Read this brilliant article – Readers of the World Unite– on how the continuous flux of the forces of nationalism and globalization has shaped World Literature.

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November 14, 2017
by Neelima

Readers can’t Digest-Week 158 (8-Nov to 14-Nov)

1. Macmillan’s Pronoun Self-Publishing Platform Signs Off

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2. Netflix Gets Into The Comic Book Publishing Game With Mark Millar’s ‘The Magic Order’

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3. Tencent’s online publishing arm set to raise $1B in Hong Kong IPO

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4. Harry Potter Coming to the Real World via the Magic of Augmented Reality

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5. Edwidge Danticat Named Winner of Neustadt International Prize

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November 9, 2017
by Neelima

Storytelling @ Link Wanderlust

Historically speaking, storytelling as we know it began with the Epic of Gilgamesh. So it is an old habit continued now by not just the novel but the anecdote as well. Aminatta Forna describes this giving and receiving of stories as a symbiotic process where either side benefits from the telling. This is why reading fiction can change behavior as well; the therapeutic value of storytelling or reading cannot be underestimated. The author reminds us that it is not the commercial novel that displays these properties but literary fiction that can better an individual. However, fiction also opens holes in society. Although the author who is from Sierra Leone had read about racism, she did not recognize it for what it was until she lived in the west. The obsession with darkness as evil had infiltrated literature and graphic novels.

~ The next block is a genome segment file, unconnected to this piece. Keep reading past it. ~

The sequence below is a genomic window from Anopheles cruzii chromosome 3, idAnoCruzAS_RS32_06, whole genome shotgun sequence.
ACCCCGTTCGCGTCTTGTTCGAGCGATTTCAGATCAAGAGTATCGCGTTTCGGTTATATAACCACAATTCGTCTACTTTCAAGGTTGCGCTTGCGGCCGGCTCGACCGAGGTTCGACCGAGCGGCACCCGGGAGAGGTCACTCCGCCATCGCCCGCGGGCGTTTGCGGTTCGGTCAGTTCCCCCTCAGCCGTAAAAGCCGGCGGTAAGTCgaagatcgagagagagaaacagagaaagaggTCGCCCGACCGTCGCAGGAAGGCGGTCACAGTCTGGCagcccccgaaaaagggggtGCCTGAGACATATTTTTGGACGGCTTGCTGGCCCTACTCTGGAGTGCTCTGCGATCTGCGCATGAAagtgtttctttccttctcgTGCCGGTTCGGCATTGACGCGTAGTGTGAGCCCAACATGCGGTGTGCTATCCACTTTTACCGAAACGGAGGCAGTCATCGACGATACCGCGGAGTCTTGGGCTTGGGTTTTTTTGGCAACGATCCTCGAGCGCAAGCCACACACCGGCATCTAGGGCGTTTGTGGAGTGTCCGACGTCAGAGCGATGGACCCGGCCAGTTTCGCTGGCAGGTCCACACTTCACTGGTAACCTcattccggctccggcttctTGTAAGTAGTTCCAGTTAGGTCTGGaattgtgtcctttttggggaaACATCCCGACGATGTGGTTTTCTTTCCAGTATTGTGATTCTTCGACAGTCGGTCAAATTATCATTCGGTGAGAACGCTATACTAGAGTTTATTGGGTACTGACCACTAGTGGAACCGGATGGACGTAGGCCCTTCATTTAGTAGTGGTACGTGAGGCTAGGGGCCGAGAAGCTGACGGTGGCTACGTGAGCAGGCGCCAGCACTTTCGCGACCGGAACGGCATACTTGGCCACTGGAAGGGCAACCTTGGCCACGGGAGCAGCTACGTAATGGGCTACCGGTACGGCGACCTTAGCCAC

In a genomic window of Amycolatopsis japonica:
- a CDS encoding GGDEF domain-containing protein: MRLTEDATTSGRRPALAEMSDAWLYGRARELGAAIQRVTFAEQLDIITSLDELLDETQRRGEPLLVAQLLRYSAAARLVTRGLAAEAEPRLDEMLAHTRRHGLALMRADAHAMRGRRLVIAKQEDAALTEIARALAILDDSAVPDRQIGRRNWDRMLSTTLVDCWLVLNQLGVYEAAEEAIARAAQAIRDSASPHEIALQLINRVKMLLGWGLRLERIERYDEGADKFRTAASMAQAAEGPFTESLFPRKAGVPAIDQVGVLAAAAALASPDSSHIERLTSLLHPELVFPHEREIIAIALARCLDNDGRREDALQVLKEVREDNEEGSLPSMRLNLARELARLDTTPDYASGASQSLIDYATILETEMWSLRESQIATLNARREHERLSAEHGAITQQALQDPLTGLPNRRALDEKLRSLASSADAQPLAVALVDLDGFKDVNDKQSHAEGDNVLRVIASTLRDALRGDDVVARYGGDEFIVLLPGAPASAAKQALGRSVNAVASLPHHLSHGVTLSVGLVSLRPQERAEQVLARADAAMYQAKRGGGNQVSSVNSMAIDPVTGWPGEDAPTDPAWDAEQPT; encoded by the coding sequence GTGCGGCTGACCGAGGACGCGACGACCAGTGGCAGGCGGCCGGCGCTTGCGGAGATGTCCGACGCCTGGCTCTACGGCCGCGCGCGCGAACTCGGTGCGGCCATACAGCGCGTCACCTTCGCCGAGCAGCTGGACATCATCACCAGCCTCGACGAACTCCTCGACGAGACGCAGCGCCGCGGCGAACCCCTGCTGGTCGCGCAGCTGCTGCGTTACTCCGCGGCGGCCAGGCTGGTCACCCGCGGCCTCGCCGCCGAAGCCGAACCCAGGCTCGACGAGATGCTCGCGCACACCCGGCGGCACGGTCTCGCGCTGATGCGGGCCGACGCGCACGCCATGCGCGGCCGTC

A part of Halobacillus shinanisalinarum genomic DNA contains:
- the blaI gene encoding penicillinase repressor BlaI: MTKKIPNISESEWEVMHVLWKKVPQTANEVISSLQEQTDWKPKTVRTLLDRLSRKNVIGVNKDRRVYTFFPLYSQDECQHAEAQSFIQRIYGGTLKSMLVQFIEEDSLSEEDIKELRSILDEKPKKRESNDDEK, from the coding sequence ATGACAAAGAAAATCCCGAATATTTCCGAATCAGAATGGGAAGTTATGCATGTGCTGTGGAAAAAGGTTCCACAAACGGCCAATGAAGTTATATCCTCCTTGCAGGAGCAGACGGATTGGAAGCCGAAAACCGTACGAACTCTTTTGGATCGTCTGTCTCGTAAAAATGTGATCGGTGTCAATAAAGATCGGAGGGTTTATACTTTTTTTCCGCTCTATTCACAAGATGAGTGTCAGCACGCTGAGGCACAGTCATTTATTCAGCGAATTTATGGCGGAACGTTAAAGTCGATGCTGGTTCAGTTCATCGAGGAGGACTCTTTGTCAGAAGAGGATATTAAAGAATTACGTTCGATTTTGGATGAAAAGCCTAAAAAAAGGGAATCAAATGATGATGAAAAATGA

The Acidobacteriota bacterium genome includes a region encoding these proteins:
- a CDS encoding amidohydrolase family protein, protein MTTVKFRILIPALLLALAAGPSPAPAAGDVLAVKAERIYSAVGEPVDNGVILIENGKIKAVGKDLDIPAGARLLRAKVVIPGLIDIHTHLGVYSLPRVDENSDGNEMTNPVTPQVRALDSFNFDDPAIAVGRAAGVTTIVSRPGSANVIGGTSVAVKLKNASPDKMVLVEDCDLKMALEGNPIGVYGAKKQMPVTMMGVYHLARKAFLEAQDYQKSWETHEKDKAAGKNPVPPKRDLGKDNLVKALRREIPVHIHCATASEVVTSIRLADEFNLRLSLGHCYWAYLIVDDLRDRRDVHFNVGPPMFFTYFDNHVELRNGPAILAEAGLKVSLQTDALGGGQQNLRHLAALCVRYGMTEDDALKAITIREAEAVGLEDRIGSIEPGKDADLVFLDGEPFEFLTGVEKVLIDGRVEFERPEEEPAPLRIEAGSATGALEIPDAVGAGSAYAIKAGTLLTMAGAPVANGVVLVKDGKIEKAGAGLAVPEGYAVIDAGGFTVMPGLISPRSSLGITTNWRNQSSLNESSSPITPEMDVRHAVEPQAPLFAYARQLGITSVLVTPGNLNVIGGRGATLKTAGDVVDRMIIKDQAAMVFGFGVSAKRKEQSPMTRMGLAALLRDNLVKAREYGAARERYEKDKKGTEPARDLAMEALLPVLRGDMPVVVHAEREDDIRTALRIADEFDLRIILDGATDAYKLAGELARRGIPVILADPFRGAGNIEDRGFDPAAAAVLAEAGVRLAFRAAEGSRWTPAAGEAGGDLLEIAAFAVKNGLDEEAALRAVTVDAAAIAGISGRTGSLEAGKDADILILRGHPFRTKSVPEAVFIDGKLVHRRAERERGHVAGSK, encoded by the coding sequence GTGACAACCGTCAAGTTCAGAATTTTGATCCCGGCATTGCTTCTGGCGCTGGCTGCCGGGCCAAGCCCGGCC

Did I ever think the portrayals I read of Africans and people of color were true? Certainly they didn’t square with my own experience of growing up in West Africa….To see oneself only ever reflected through the eyes of another is to view the self through a distorting lens.”

So storytelling is a huge responsibility as it involves the shaping of perception. This line that Forna quotes from Ben Okri is important: “To poison a nation, poison its stories.”

Forna also talks about how it important it is for a storyteller to seize the narrative for it is the story of overcoming all odds that makes a resilient human being. Many times trauma survivors can be helped by simply helping them to shift the narrative that they have made about themselves. Read this insightful essay Selective Empathy: Stories and the Power of Narrative for more.

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November 7, 2017
by Neelima

Readers can’t Digest-Week 157 (1-Nov to 7-Nov)

1. Manchester named Unesco City of Literature

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2. Sharjah’s Book Fair Opening Stresses Publishing’s ‘Light in the Darkness’

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3. Audible Launches an “All-You-Can-Listen” Romance Service

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4. Joyce Carol Oates, Roxane Gay and more tackle the modern workplace in Xerox anthology